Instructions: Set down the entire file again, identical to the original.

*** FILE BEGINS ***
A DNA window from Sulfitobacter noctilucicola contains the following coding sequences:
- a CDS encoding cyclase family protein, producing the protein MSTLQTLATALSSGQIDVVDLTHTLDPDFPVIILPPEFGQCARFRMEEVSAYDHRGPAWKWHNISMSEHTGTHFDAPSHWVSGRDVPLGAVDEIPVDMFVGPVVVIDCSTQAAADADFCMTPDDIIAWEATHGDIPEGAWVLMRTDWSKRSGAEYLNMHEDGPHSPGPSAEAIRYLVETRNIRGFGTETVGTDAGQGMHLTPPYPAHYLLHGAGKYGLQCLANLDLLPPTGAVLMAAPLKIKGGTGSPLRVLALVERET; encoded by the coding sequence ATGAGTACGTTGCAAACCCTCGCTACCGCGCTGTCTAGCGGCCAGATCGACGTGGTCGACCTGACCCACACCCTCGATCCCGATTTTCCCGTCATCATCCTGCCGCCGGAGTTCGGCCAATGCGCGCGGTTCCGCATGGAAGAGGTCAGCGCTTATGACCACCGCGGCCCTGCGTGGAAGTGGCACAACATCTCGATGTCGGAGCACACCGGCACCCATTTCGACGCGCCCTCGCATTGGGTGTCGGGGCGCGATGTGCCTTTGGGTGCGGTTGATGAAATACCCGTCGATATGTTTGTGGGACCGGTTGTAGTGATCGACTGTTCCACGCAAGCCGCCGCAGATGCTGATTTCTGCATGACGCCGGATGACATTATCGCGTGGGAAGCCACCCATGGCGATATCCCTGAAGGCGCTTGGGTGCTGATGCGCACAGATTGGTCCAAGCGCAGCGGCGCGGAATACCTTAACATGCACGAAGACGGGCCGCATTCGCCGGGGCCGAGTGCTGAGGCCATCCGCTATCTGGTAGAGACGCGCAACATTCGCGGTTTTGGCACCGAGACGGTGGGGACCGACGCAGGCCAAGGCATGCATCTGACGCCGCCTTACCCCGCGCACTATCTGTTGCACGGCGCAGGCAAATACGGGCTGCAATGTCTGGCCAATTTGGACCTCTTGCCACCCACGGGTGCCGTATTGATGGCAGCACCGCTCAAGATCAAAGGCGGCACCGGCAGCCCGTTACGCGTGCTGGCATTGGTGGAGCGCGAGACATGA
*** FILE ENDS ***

A DNA window from Sulfitobacter noctilucicola contains the following coding sequences:
- a CDS encoding cyclase family protein, producing the protein MSTLQTLATALSSGQIDVVDLTHTLDPDFPVIILPPEFGQCARFRMEEVSAYDHRGPAWKWHNISMSEHTGTHFDAPSHWVSGRDVPLGAVDEIPVDMFVGPVVVIDCSTQAAADADFCMTPDDIIAWEATHGDIPEGAWVLMRTDWSKRSGAEYLNMHEDGPHSPGPSAEAIRYLVETRNIRGFGTETVGTDAGQGMHLTPPYPAHYLLHGAGKYGLQCLANLDLLPPTGAVLMAAPLKIKGGTGSPLRVLALVERET; encoded by the coding sequence ATGAGTACGTTGCAAACCCTCGCTACCGCGCTGTCTAGCGGCCAGATCGACGTGGTCGACCTGACCCACACCCTCGATCCCGATTTTCCCGTCATCATCCTGCCGCCGGAGTTCGGCCAATGCGCGCGGTTCCGCATGGAAGAGGTCAGCGCTTATGACCACCGCGGCCCTGCGTGGAAGTGGCACAACATCTCGATGTCGGAGCACACCGGCACCCATTTCGACGCGCCCTCGCATTGGGTGTCGGGGCGCGATGTGCCTTTGGGTGCGGTTGATGAAATACCCGTCGATATGTTTGTGGGACCGGTTGTAGTGATCGACTGTTCCACGCAAGCCGCCGCAGATGCTGATTTCTGCATGACGCCGGATGACATTATCGCGTGGGAAGCCACCCATGGCGATATCCCTGAAGGCGCTTGGGTGCTGATGCGCACAGATTGGTCCAAGCGCAGCGGCGCGGAATACCTTAACATGCACGAAGACGGGCCGCATTCGCCGGGGCCGAGTGCTGAGGCCATCCGCTATCTGGTAGAGACGCGCAACATTCGCGGTTTTGGCACCGAGACGGTGGGGACCGACGCAGGCCAAGGCATGCATCTGACGCCGCCTTACCCCGCGCACTATCTGTTGCACGGCGCAGGCAAATACGGGCTGCAATGTCTGGCCAATTTGGACCTCTTGCCACCCACGGGTGCCGTATTGATGGCAGCACCGCTCAAGATCAAAGGCGGCACCGGCAGCCCGTTACGCGTGCTGGCATTGGTGGAGCGCGAGACATGA